Dynamic in-vivo assessment of navicular drop while running in barefoot, minimalist, and motion control footwear conditions.

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Gait & posture


Running-related injuries are common and previous research has suggested that the magnitude and/or rate of pronation may contribute to the development of these injuries. Accurately and directly measuring pronation can be challenging, and therefore previous research has often relied on navicular drop (under both static and dynamic conditions) as an indirect assessment of pronation. The objectives of this study were to use dynamic, biplane X-ray imaging to assess the effects of three footwear conditions (barefoot, minimalist shoes, motion control shoes) on the magnitude and rate of navicular drop during running, and to determine the association between static and dynamic measures of navicular drop. Twelve healthy distance runners participated in this study. The magnitude and rate of navicular drop were determined by tracking the 3D position of the navicular from biplane radiographic images acquired at 60Hz during the stance phase of overground running. Static assessments of navicular drop and foot posture were also recorded in each subject. Footwear condition was not found to have a significant effect on the magnitude of navicular drop (p=0.22), but motion control shoes had a slower navicular drop rate than running barefoot (p=0.05) or in minimalist shoes (p=0.05). In an exploratory analysis, static assessments of navicular drop and foot posture were found to be poor predictors of dynamic navicular drop in all footwear conditions (p>0.18).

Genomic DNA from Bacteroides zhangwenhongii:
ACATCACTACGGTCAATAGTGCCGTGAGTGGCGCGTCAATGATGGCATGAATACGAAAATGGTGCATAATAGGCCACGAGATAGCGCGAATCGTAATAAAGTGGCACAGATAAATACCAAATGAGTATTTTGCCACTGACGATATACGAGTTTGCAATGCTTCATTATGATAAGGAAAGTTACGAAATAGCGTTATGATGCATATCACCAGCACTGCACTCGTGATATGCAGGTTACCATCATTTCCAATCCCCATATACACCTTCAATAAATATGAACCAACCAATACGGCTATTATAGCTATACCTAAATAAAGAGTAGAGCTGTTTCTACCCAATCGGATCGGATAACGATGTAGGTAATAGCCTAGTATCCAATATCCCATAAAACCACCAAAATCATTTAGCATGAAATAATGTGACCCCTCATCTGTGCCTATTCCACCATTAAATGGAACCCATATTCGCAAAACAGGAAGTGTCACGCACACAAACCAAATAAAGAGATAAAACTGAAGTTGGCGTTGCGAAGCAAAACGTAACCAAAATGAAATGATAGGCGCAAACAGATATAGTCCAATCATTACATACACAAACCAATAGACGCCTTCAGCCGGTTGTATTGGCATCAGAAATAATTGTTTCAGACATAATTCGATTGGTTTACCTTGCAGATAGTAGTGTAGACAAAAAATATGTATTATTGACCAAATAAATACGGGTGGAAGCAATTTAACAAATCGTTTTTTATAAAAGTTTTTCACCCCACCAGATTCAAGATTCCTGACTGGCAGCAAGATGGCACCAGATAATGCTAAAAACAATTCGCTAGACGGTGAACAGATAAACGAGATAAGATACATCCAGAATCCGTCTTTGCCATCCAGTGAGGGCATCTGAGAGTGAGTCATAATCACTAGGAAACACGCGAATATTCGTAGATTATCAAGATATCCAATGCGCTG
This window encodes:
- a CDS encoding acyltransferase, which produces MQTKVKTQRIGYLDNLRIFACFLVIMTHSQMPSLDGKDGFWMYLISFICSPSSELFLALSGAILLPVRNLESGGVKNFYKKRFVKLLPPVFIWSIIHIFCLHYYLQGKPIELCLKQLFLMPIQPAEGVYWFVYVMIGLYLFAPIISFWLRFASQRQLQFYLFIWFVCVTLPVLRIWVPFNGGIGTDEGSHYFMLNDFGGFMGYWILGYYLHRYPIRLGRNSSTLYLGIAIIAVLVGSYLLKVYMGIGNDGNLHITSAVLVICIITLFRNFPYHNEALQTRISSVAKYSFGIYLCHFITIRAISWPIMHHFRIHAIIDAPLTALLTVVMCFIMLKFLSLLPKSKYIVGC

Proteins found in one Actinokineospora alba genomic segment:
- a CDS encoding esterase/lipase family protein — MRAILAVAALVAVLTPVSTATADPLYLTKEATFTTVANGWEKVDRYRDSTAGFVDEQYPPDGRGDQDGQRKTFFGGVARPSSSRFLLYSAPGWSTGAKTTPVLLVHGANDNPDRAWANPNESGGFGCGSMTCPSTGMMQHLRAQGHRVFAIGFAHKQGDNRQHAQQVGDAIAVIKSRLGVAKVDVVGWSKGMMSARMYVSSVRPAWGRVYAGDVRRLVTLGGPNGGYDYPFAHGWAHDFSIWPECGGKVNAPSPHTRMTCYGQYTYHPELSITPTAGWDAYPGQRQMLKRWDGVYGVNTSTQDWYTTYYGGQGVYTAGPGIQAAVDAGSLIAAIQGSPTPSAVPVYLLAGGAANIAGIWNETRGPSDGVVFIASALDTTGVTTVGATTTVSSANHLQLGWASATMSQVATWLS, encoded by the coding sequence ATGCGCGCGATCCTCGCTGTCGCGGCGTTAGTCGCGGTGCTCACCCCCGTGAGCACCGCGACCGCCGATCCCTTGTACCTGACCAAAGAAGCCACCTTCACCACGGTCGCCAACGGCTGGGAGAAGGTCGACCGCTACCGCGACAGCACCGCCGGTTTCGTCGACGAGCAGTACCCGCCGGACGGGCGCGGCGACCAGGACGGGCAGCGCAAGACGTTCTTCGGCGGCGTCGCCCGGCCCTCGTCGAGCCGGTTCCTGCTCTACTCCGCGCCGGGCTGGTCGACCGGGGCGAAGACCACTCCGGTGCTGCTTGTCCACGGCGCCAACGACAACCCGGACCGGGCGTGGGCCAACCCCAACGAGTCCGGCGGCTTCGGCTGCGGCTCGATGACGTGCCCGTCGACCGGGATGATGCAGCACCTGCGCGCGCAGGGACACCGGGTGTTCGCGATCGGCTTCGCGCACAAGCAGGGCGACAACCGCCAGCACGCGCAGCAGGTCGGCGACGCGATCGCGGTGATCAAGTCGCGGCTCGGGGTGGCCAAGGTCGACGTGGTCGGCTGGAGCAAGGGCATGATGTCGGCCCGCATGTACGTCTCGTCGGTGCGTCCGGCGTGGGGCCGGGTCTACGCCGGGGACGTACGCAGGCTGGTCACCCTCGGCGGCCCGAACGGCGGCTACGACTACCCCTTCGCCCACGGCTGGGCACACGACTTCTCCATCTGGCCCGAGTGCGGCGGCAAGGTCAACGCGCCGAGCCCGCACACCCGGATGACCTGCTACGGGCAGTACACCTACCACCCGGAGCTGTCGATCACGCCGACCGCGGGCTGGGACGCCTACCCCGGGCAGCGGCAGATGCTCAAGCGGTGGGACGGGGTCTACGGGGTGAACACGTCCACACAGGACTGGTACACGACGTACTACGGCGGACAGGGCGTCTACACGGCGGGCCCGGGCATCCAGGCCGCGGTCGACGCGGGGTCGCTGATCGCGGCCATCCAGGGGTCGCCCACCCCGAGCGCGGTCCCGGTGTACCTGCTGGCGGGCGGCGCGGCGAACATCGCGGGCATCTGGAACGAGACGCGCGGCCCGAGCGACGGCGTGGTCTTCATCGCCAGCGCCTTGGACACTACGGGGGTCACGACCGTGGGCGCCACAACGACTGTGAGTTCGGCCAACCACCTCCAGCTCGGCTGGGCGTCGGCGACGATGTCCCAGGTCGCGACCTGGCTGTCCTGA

Medical Subject Headings

Adult; Female; Foot; Gait; Humans; Male; Motion; Posture; Pronation; Radiography; Running; Shoes; Talus; Young Adult

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